Have you ever wondered what it'd be like to be the nation's most sought-after basketball recruit? To have legendary coaches lining up at your door to steal an hour or two of your time in between school and practice? Prestonwood Christian (Plano, Texas) senior Julius Randle, the nation's No. 1 recruit according to Rivals.com, lets you into his world.
PART I: NC State and Kentucky
MCKINNEY, Texas – Roughly 50 miles northeast of the midfield star at Cowboys stadium, a McKinney squad car pulls up behind a black KIA Soul parked on a grassy sidewalk around the corner from Kennedy Drive.
At 10 p.m., the car looks out of place. Suspicious.
Blue lights flash.
Seconds later a skinny officer with a crew-cut hops out and taps on the driver’s side window.
“You lost?” he asks with a southern twang.
“No,” I say. “But I promise this is gonna be the most random story you’ve heard all summer.”
I tell him about how the NCAA rules don't allow me to be present when college coaches meet with recruits, even if it's the nation's No. 1 basketball player (Rivals150). I then try and sell him on the fact that the grassy sidewalk has been an ideal post-up spot for me since Julius Randle has been hosting top college coaches for in-home visits all week.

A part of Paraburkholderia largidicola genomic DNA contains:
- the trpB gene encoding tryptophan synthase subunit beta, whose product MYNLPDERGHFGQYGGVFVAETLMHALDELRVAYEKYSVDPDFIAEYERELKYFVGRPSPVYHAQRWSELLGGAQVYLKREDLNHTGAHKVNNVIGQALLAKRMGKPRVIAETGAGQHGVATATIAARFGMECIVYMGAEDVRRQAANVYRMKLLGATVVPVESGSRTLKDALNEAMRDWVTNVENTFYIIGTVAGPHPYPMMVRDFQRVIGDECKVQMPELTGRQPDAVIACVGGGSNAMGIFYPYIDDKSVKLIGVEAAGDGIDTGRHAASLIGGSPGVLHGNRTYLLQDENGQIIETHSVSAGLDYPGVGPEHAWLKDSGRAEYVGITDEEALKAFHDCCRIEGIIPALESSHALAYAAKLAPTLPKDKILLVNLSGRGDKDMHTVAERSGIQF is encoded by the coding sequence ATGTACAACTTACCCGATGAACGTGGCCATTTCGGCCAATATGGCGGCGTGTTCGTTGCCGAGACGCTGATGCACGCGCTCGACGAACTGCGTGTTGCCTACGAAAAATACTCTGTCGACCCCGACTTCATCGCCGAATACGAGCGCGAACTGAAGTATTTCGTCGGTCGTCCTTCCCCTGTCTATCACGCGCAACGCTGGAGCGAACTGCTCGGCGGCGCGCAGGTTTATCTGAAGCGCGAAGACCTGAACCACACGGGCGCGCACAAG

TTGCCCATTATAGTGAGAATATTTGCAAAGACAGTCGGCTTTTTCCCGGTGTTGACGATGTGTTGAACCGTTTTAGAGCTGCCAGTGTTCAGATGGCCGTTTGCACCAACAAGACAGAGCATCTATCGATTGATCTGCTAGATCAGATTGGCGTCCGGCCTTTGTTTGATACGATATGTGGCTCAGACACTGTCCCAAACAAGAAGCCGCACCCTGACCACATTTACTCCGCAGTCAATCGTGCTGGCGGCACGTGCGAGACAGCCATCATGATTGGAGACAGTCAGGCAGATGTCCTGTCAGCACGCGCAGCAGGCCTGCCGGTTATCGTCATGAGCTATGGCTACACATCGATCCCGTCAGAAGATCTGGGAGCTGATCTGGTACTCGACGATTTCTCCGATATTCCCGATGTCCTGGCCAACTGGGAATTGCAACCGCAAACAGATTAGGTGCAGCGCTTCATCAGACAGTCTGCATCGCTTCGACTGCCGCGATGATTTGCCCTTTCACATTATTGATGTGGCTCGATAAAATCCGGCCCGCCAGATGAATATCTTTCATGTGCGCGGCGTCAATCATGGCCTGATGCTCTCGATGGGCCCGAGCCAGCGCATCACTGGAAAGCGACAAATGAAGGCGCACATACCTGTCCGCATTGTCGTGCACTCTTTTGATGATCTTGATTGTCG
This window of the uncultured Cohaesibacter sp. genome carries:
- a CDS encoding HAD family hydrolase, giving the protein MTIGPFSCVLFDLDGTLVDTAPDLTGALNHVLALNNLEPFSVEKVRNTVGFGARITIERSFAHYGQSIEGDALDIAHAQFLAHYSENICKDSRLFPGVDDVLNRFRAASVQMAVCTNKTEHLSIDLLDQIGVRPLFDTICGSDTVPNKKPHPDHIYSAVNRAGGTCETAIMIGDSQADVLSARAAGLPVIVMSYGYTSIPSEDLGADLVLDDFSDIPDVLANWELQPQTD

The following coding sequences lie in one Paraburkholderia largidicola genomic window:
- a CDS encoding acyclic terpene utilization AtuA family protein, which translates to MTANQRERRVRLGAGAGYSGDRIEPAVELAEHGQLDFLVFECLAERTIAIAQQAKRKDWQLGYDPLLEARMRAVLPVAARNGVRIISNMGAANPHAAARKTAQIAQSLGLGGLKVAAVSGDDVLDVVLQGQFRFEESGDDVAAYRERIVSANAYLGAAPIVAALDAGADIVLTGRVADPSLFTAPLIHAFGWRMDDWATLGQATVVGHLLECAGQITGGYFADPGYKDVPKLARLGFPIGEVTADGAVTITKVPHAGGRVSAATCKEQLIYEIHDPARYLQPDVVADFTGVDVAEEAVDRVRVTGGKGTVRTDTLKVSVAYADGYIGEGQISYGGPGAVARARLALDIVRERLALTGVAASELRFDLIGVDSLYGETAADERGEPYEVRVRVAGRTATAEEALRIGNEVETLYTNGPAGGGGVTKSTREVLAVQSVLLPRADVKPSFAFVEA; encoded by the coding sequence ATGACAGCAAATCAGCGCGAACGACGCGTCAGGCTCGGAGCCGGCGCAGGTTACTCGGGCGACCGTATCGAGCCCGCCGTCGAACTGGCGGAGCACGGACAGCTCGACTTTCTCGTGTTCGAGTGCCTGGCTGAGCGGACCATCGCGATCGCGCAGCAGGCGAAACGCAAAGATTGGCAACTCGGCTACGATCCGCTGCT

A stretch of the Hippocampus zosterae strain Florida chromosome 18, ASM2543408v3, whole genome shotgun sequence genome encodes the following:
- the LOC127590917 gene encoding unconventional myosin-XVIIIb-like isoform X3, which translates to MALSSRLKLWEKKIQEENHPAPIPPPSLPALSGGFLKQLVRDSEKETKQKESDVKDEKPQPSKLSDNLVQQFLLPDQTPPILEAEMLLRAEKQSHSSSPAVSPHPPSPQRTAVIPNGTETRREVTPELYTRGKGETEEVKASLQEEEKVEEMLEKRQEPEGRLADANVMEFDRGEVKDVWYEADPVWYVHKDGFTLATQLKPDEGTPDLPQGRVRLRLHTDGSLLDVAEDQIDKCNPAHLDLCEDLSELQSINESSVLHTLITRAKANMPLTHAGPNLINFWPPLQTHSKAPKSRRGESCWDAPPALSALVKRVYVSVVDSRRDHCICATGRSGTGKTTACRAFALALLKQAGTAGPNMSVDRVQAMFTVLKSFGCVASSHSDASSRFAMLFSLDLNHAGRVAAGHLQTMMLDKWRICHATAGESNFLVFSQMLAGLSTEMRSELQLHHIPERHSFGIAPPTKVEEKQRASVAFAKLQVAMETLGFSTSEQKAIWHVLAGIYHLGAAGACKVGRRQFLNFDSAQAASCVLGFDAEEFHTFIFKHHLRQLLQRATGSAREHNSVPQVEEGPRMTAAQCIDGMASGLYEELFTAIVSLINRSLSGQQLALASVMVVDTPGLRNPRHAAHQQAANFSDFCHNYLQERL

"I'm just waiting for him to tell me the coast is clear," I say.
By now the officer is obviously debating the validity of this wacky story, but once he sees identification, he turns into an excited fan, insisting that I camp out in the grass as long as I want. Even reminds me that the name "Julius Randle" will take me places.
Those sentiments are shared by 10 of college basketball’s most elite head coaches, who converged on Randle’s home over the course of two weeks in early September trying to lure him to their schools.
“Julius isn’t just a guy who can help you win a national championship," said a college assistant from a top 10 program speaking under the condition of anonymity since college coaches aren't permitted to discuss unsigned recruits. "His impact can lure other players to your school for years. He’s that good.”
Randle’s perspective is much different.
The impending decision is much too taxing for excitement to be his prevailing emotion.
“I know they all want me bad,” says Randle, a senior forward at Prestonwood Christian (Plano, Texas). “They tell me all the time. But I’m not sure what to expect from the in-homes. I’m kinda curious to see what they come up with.”
Evening Sept. 9 – N.C. State’s and Kentucky’s day
Randle and his mother, Carolyn Kyles, are beat.
There are “long days” and there are days like this, where yawns seem as common as breaths and 10:30 p.m. feels like it’s four hours later.
The day started for Kyles when at 6 a.m., she stumpled upon an interesting surprise from Baylor on her way for a morning jog. There, littered all over her porch, were more than 30 flyers from the coaching staff urging Randle to be a Bear.
“One said ‘Stay close to mom’ and listed the miles from my house to the games to show that it wasn’t very far at all,” Randle says with a laugh. “It’s hard not to be impressed by that.”